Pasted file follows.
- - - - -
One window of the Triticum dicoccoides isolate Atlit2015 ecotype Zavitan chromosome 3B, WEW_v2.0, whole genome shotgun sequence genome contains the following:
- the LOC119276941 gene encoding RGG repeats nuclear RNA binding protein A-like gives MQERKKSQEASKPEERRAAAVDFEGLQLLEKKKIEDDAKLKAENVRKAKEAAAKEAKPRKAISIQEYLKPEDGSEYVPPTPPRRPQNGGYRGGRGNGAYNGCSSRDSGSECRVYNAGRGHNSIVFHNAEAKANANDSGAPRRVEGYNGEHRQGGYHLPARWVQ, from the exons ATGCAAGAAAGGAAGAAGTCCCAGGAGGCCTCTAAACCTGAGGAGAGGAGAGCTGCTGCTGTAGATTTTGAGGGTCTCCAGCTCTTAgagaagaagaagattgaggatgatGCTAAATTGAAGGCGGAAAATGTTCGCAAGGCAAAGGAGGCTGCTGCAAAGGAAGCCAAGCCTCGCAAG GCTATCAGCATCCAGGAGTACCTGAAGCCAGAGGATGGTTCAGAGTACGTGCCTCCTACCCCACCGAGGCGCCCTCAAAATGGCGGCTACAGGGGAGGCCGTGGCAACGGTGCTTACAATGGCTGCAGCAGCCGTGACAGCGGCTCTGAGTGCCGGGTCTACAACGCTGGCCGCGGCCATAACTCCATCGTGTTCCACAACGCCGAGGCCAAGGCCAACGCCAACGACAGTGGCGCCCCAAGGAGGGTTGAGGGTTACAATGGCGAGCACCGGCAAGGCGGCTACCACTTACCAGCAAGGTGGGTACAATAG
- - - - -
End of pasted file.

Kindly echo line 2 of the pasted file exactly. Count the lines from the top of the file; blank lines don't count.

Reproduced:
- the LOC119276941 gene encoding RGG repeats nuclear RNA binding protein A-like gives MQERKKSQEASKPEERRAAAVDFEGLQLLEKKKIEDDAKLKAENVRKAKEAAAKEAKPRKAISIQEYLKPEDGSEYVPPTPPRRPQNGGYRGGRGNGAYNGCSSRDSGSECRVYNAGRGHNSIVFHNAEAKANANDSGAPRRVEGYNGEHRQGGYHLPARWVQ, from the exons ATGCAAGAAAGGAAGAAGTCCCAGGAGGCCTCTAAACCTGAGGAGAGGAGAGCTGCTGCTGTAGATTTTGAGGGTCTCCAGCTCTTAgagaagaagaagattgaggatgatGCTAAATTGAAGGCGGAAAATGTTCGCAAGGCAAAGGAGGCTGCTGCAAAGGAAGCCAAGCCTCGCAAG GCTATCAGCATCCAGGAGTACCTGAAGCCAGAGGATGGTTCAGAGTACGTGCCTCCTACCCCACCGAGGCGCCCTCAAAATGGCGGCTACAGGGGAGGCCGTGGCAACGGTGCTTACAATGGCTGCAGCAGCCGTGACAGCGGCTCTGAGTGCCGGGTCTACAACGCTGGCCGCGGCCATAACTCCATCGTGTTCCACAACGCCGAGGCCAAGGCCAACGCCAACGACAGTGGCGCCCCAAGGAGGGTTGAGGGTTACAATGGCGAGCACCGGCAAGGCGGCTACCACTTACCAGCAAGGTGGGTACAATAG